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Meghan Markle reveals she suffered a miscarriage after first son Archie

"'I knew, as I clutched my firstborn child, that I was losing my second," she expressed in a New York Times article titled "The Losses We Share"

By: Lifestyle Desk | New Delhi |
Updated: November 25, 2020 6:43:29 pm
meghan markle, prince harryMeghan Markle and Prince Harry (File)

Meghan Markle suffered a miscarriage when she was pregnant with her second child after Archie, she recently revealed in an article.

In a New York Times article that she wrote, titled “The Losses We Share”, the Duchess of Sussex talked about how she felt a “sharp cramp” while changing her son Archie’s nappy in July this year.

It was a usual day for Meghan. “It was a July morning that began as ordinarily as any other day: Make breakfast. Feed the dogs. Take vitamins. Find that missing sock. Pick up the rogue crayon that rolled under the table. Throw my hair in a ponytail before getting my son from his crib.” But soon she felt a cramp.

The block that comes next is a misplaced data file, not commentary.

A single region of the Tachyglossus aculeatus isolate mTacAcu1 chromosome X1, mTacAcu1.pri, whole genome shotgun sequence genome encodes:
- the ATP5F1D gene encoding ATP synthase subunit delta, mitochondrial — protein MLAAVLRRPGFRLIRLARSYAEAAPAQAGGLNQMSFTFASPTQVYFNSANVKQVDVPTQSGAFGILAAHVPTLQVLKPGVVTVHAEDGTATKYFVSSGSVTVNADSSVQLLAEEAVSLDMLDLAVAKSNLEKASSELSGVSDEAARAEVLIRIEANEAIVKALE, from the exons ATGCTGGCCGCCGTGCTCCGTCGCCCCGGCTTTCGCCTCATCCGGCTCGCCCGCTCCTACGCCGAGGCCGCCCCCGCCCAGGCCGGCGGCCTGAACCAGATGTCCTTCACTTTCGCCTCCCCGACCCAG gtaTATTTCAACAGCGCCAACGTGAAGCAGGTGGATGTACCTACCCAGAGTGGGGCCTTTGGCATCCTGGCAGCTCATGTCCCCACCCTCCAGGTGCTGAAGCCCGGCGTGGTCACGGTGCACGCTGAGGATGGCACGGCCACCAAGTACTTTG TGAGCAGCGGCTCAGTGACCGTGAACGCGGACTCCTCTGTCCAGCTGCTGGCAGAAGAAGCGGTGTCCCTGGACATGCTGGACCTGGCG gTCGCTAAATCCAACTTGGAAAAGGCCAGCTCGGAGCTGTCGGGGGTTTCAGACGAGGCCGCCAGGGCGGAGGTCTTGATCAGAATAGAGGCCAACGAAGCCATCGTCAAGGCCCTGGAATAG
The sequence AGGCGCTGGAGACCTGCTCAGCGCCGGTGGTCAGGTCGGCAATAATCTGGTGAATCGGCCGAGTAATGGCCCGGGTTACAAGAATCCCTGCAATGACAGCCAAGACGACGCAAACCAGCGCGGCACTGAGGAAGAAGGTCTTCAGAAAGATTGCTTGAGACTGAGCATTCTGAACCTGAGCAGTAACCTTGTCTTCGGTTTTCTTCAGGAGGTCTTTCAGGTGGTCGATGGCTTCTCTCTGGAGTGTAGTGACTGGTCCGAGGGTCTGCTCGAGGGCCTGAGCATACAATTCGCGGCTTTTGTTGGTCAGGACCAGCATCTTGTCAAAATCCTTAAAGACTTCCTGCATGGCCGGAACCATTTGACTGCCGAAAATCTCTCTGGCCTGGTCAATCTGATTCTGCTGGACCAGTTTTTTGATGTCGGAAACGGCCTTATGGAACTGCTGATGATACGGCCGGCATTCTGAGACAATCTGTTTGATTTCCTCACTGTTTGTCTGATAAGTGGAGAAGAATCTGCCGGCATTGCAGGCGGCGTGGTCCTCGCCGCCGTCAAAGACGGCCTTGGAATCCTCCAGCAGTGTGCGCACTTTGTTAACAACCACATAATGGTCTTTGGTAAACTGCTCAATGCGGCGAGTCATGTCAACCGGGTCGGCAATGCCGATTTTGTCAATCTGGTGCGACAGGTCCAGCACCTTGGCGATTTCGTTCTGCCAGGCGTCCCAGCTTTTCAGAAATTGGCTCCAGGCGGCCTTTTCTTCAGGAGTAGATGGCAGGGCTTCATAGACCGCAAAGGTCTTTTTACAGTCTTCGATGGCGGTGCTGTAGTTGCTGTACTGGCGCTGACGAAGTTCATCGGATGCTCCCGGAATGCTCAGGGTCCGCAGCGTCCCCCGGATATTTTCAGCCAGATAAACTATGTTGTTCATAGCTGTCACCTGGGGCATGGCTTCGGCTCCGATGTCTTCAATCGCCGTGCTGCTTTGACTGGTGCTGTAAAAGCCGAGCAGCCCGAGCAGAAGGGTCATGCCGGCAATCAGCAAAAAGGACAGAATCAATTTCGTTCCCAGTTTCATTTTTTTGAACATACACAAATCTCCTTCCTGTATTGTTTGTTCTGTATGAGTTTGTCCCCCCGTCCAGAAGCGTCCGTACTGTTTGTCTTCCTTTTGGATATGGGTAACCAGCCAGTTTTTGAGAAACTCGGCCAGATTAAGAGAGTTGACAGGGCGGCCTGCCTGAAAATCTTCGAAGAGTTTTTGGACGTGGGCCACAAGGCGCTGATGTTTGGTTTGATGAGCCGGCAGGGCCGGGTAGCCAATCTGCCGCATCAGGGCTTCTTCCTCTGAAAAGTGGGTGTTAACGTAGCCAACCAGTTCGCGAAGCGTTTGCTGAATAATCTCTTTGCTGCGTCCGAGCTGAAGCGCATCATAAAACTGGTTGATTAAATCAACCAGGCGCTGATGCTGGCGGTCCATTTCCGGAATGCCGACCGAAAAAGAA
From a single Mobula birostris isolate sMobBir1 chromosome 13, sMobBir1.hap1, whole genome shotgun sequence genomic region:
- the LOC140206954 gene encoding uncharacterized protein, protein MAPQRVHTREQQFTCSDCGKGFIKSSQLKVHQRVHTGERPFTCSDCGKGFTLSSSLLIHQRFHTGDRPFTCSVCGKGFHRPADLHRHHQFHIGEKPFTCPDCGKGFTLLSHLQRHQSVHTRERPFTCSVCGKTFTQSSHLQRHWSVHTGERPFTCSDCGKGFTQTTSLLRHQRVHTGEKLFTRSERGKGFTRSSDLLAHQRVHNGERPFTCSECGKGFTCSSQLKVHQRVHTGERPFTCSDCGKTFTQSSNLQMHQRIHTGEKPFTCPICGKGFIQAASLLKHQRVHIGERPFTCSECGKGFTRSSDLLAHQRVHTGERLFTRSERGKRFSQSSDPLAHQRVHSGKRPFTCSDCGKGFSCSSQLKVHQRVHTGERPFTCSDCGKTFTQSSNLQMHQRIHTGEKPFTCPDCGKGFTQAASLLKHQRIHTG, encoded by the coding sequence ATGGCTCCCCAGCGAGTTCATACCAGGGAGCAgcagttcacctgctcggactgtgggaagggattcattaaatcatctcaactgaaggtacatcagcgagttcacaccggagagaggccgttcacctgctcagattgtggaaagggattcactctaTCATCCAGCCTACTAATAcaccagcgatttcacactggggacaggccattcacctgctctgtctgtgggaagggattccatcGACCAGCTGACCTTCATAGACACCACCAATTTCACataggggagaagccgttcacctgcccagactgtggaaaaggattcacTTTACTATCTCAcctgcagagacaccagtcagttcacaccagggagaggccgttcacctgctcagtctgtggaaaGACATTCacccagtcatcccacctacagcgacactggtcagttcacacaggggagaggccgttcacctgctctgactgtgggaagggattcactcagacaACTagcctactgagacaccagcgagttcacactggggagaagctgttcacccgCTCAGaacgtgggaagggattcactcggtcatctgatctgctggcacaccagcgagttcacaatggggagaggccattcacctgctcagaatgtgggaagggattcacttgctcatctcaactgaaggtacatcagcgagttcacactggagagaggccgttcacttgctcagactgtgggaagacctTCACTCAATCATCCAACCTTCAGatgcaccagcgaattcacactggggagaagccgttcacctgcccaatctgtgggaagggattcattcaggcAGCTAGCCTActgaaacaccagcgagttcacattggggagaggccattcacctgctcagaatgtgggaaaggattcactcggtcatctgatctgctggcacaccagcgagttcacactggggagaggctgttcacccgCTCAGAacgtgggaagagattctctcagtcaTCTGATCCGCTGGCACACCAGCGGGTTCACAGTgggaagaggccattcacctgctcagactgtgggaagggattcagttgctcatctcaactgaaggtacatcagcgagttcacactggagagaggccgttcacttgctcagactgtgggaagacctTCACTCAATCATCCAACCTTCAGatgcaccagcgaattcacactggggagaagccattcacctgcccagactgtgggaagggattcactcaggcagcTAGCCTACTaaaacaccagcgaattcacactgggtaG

“After changing his diaper, I felt a sharp cramp. I dropped to the floor with him in my arms, humming a lullaby to keep us both calm, the cheerful tune a stark contrast to my sense that something was not right,” Meghan wrote.

“‘I knew, as I clutched my firstborn child, that I was losing my second,” she expressed.

Read| Chrissy Teigen suffers miscarriage due to excessive bleeding; know more about it here

She described falling ill at home in Los Angeles and being in the hospital, watching Prince Harry’s “heart break as he tried to hold the shattered pieces of mine” while they grieved for their baby.

“Hours later, I lay in a hospital bed, holding my husband’s hand. I felt the clamminess of his palm and kissed his knuckles, wet from both our tears. Staring at the cold white walls, my eyes glazed over. I tried to imagine how we’d heal,” she wrote.

Talking about the grief of the loss of a child, she added, “Losing a child means carrying an almost unbearable grief, experienced by many but talked about by few. In the pain of our loss, my husband and I discovered that in a room of 100 women, 10 to 20 of them will have suffered from a miscarriage. Yet despite the staggering commonality of this pain, the conversation remains taboo, riddled with (unwarranted) shame, and perpetuating a cycle of solitary mourning.”

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